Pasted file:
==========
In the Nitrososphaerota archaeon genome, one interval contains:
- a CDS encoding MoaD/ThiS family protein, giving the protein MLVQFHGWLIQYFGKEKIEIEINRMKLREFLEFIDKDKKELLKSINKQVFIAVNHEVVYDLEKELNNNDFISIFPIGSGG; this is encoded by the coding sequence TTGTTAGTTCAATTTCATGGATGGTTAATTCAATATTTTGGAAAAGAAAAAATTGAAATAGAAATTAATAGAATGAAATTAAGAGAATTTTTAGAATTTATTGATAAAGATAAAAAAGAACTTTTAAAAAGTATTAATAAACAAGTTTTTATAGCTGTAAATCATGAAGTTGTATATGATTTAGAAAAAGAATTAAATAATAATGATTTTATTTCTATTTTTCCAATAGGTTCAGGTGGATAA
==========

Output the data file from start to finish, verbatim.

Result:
In the Nitrososphaerota archaeon genome, one interval contains:
- a CDS encoding MoaD/ThiS family protein, giving the protein MLVQFHGWLIQYFGKEKIEIEINRMKLREFLEFIDKDKKELLKSINKQVFIAVNHEVVYDLEKELNNNDFISIFPIGSGG; this is encoded by the coding sequence TTGTTAGTTCAATTTCATGGATGGTTAATTCAATATTTTGGAAAAGAAAAAATTGAAATAGAAATTAATAGAATGAAATTAAGAGAATTTTTAGAATTTATTGATAAAGATAAAAAAGAACTTTTAAAAAGTATTAATAAACAAGTTTTTATAGCTGTAAATCATGAAGTTGTATATGATTTAGAAAAAGAATTAAATAATAATGATTTTATTTCTATTTTTCCAATAGGTTCAGGTGGATAA